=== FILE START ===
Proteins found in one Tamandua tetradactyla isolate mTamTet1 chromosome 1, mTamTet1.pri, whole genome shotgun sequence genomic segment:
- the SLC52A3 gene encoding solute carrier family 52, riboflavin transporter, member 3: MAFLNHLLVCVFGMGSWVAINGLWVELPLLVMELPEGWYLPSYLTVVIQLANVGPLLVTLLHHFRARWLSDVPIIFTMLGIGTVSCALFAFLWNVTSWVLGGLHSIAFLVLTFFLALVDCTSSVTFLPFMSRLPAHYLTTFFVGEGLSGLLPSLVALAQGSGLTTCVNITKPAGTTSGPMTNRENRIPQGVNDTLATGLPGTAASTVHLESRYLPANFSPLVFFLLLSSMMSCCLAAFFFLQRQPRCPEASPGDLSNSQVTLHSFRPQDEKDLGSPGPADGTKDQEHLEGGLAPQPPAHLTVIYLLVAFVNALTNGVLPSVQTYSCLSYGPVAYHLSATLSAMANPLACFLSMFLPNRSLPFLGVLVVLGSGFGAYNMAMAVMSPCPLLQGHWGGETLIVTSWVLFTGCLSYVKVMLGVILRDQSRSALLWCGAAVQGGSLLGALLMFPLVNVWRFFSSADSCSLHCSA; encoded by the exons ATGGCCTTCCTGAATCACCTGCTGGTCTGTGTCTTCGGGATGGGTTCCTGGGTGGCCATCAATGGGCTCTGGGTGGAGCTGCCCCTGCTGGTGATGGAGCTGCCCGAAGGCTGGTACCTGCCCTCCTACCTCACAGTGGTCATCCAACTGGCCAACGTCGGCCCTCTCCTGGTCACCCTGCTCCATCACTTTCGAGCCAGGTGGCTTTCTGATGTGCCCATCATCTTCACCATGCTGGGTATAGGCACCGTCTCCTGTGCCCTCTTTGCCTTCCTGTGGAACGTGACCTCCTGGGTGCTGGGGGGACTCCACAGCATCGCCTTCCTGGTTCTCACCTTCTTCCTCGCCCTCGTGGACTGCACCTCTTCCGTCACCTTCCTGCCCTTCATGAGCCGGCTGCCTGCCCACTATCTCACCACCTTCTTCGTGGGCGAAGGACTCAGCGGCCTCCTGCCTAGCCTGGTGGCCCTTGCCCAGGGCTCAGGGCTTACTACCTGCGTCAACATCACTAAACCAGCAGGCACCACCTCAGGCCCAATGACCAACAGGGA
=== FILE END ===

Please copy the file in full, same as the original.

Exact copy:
Proteins found in one Tamandua tetradactyla isolate mTamTet1 chromosome 1, mTamTet1.pri, whole genome shotgun sequence genomic segment:
- the SLC52A3 gene encoding solute carrier family 52, riboflavin transporter, member 3: MAFLNHLLVCVFGMGSWVAINGLWVELPLLVMELPEGWYLPSYLTVVIQLANVGPLLVTLLHHFRARWLSDVPIIFTMLGIGTVSCALFAFLWNVTSWVLGGLHSIAFLVLTFFLALVDCTSSVTFLPFMSRLPAHYLTTFFVGEGLSGLLPSLVALAQGSGLTTCVNITKPAGTTSGPMTNRENRIPQGVNDTLATGLPGTAASTVHLESRYLPANFSPLVFFLLLSSMMSCCLAAFFFLQRQPRCPEASPGDLSNSQVTLHSFRPQDEKDLGSPGPADGTKDQEHLEGGLAPQPPAHLTVIYLLVAFVNALTNGVLPSVQTYSCLSYGPVAYHLSATLSAMANPLACFLSMFLPNRSLPFLGVLVVLGSGFGAYNMAMAVMSPCPLLQGHWGGETLIVTSWVLFTGCLSYVKVMLGVILRDQSRSALLWCGAAVQGGSLLGALLMFPLVNVWRFFSSADSCSLHCSA; encoded by the exons ATGGCCTTCCTGAATCACCTGCTGGTCTGTGTCTTCGGGATGGGTTCCTGGGTGGCCATCAATGGGCTCTGGGTGGAGCTGCCCCTGCTGGTGATGGAGCTGCCCGAAGGCTGGTACCTGCCCTCCTACCTCACAGTGGTCATCCAACTGGCCAACGTCGGCCCTCTCCTGGTCACCCTGCTCCATCACTTTCGAGCCAGGTGGCTTTCTGATGTGCCCATCATCTTCACCATGCTGGGTATAGGCACCGTCTCCTGTGCCCTCTTTGCCTTCCTGTGGAACGTGACCTCCTGGGTGCTGGGGGGACTCCACAGCATCGCCTTCCTGGTTCTCACCTTCTTCCTCGCCCTCGTGGACTGCACCTCTTCCGTCACCTTCCTGCCCTTCATGAGCCGGCTGCCTGCCCACTATCTCACCACCTTCTTCGTGGGCGAAGGACTCAGCGGCCTCCTGCCTAGCCTGGTGGCCCTTGCCCAGGGCTCAGGGCTTACTACCTGCGTCAACATCACTAAACCAGCAGGCACCACCTCAGGCCCAATGACCAACAGGGA